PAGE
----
• Born Free: Unassisted Childbirth in North America - Dissertation by Dr. Rixa Freeze, department of American studies (2008) - Rixa herself had a planned homebirth, a planned unassisted birth, and an unplanned unassisted birth
  • Birth in Four Cultures: A Cross-Cultural Investigation of Childbirth in Yucatan, Holland, Sweden and the United States by Brigitte Jordan (1992) - the mother of anthropology of reproduction, anthro of birth, and the concept of authoritative knowledge
  • Medical Anthropology Quarterly, June 1996 10(2) - a full issue on authoritative knowledge and birth
  • Monique and the Mango Rains: Two Years with a Midwife in Mali by Kris Holloway (2006) - a quick read by a young peace corps worker about her experience with reproductive health issues in Mali

8 comments:

  1. Thanks for sharing. What was the name of the photographer whose self-portrait with nursing her son you posted?

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  2. These posts are making me so nostalgic for my undergrad anth classes! Thanks for posting all this info, it makes me want to hunt down all of these articles (or gives me good memories of the ones I've already read.)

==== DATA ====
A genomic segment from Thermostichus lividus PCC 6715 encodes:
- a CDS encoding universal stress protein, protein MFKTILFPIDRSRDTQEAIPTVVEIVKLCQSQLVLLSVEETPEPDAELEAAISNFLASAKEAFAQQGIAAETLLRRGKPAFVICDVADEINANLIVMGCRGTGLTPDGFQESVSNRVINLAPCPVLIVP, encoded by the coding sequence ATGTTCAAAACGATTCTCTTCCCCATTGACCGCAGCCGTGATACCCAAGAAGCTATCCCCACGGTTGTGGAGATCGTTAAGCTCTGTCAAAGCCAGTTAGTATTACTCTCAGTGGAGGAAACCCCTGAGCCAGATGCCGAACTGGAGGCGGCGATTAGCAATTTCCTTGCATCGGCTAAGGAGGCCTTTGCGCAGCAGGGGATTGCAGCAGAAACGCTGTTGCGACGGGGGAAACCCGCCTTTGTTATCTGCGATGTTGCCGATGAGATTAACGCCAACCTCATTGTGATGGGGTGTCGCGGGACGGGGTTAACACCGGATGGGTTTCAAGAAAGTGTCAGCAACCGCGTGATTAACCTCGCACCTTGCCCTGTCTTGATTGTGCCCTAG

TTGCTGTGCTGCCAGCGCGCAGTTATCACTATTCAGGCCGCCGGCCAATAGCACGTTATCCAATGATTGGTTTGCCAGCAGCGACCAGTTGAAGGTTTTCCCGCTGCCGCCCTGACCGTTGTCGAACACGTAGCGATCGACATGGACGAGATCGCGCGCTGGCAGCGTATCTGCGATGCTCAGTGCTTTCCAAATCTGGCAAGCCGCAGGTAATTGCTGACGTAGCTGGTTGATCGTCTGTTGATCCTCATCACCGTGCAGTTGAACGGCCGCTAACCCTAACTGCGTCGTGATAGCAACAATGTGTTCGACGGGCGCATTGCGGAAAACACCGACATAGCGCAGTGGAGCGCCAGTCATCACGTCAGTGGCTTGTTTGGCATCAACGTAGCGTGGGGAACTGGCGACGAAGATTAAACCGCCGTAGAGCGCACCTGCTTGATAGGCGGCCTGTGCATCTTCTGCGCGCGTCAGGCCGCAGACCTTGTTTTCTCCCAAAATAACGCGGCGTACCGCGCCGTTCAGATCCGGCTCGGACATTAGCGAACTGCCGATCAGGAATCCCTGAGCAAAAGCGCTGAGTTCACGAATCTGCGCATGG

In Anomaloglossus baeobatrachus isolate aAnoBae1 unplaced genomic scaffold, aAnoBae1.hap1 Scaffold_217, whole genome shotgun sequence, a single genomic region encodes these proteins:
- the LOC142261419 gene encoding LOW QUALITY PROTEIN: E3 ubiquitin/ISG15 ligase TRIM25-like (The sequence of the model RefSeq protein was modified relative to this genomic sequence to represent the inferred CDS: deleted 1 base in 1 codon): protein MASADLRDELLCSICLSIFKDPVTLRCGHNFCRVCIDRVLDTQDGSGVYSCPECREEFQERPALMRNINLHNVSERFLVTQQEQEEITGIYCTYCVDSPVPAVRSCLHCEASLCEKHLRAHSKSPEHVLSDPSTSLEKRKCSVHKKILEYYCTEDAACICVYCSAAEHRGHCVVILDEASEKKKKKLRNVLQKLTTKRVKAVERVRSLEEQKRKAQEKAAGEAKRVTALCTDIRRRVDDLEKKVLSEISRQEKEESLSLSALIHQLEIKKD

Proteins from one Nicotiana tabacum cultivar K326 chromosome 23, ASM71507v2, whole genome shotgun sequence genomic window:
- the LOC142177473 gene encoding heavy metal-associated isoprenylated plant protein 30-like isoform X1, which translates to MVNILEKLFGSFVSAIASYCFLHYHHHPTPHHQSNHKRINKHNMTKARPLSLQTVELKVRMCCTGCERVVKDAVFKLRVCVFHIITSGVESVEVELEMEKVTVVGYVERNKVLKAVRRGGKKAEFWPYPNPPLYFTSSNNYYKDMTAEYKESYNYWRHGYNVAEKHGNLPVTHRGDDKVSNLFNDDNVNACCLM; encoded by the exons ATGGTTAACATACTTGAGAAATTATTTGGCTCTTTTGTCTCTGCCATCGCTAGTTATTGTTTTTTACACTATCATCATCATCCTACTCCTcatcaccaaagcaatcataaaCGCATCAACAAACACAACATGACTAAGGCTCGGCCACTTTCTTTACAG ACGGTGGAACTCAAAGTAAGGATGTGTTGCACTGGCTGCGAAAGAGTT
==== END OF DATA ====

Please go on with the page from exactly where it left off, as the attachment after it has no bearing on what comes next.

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  3. Haha you SHOULD hunt down all these articles! And then come back and tell me your thoughts! :)

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  4. Great entry! So many of my favorite things here...

    Question: river dolphins??

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  5. Haha... yes, a very interesting and random part of that article. I encourage you to look it up! :)

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  6. Excellent and decent post. I found this much informative, as to what I was exactly searching for. Thanks for such post and please keep it up. Wow, this is pretty interesting. Inspiring, as well. Thanks for sharing such inspiring experience with us. Great blog, congrats.!

    ReplyDelete